Christopher

Members
  • Posts

    964
  • Joined

  • Last visited

Everything posted by Christopher

  1. I've always found it an absurd reduction to say that "kill kill kill" is a path towards valuing life. By that justification, we have a right to nuke New York if a criminal in New York would threaten our life as we walked out on the street. If there's no such thing as limits and no issues with collateral damage, we would be justified in nuking countries to kill individuals. And given that those who live "collaterally" in these countries would know we have this trait, they would be justified in pre-emptively nuking us. Stupid stupid stupid.
  2. Perhaps virtual property should not be considered similar to real-estate property, but it certainly can be exchanged just as any good can be. That exchange means that a price can be attributed to the product, and therefore the product has a market value for those interested. Thus, we're talking ownership of something that does exist. It exists within a system of shared meaning. A plot of virtual land, just like a brand name, is not valued based on objective characteristics - bits and letters are not the source of value, nor do they accurately capture the product's meaning in an exchange economy. Therefore, the question here seems to be whether Linden Lab guaranteed that virtual "property" is linked to the account and not borrowed by the account; and whether Linden Lab guaranteed or insinuated that Linden would retain responsibility for keeping the system active. My personal take given the nature of virtual accounts is that symbolic ownership is attached to the active account, but that the provider can cancel the entire system and be at most responsible only for terminating the costs of continued account renewal. Christopher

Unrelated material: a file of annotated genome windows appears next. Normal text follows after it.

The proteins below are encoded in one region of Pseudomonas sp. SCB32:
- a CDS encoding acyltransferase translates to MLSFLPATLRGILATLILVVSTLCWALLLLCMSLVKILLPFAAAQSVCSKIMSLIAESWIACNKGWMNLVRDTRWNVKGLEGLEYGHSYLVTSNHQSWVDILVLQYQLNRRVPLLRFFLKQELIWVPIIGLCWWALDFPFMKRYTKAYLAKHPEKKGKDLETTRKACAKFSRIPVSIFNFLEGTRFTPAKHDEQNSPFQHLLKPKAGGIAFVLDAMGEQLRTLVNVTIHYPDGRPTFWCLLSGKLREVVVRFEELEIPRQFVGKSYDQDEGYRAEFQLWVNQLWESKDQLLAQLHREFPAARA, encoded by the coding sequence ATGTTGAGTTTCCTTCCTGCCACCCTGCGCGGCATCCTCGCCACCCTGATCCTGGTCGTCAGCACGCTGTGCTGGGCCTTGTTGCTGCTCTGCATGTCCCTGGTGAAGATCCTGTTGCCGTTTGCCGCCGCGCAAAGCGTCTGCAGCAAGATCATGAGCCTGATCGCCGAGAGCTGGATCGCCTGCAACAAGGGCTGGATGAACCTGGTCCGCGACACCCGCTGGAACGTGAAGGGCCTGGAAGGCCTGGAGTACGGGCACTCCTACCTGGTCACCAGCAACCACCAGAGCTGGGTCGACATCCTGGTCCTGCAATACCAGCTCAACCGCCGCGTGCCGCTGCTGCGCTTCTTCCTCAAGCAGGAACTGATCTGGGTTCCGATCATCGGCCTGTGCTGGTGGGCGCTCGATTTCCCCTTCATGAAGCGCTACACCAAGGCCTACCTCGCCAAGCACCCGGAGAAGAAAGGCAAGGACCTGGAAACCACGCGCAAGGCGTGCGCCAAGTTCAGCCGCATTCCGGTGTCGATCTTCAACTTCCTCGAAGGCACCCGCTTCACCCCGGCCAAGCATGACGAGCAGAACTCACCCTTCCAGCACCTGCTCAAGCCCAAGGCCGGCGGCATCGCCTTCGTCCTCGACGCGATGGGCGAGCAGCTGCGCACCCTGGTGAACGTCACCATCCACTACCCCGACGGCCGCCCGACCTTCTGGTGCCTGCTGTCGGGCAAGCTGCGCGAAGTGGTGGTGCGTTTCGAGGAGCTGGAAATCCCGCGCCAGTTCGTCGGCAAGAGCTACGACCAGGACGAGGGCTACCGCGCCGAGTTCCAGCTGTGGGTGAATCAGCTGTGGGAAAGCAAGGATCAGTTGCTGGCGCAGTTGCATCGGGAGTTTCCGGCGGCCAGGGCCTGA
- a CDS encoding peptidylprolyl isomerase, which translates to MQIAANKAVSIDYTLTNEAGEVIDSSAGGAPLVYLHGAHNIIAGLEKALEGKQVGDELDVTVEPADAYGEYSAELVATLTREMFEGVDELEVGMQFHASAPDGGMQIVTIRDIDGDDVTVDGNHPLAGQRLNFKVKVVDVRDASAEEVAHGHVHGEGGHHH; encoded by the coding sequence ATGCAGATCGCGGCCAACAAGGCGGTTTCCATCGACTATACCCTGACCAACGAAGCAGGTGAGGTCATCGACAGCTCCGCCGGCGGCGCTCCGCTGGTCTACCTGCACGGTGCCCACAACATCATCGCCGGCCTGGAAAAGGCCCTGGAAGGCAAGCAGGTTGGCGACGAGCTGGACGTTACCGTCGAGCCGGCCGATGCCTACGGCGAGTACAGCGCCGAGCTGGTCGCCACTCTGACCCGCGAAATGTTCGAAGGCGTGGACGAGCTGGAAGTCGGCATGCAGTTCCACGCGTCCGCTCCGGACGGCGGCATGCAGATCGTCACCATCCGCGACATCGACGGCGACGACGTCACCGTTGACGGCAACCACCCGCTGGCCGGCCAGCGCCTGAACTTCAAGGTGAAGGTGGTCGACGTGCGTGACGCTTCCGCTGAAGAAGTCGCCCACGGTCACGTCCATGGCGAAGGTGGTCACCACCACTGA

3. Is this for real? I can't imagine any government official being so stupid and narrow-minded as to try to nationalize personal accounts in an effort to gain more liquidity for central government.
  4. Could be simply a matter of time in the evolution of dolphins. It was a matter of time with primates. Using one datum in such a complex system is reductionistic, and we should absolutely be including potentials. That, and I'm using my evolved imagination to picture other species, so my primate evolution contributes directly to the possibility of other developments. Take that!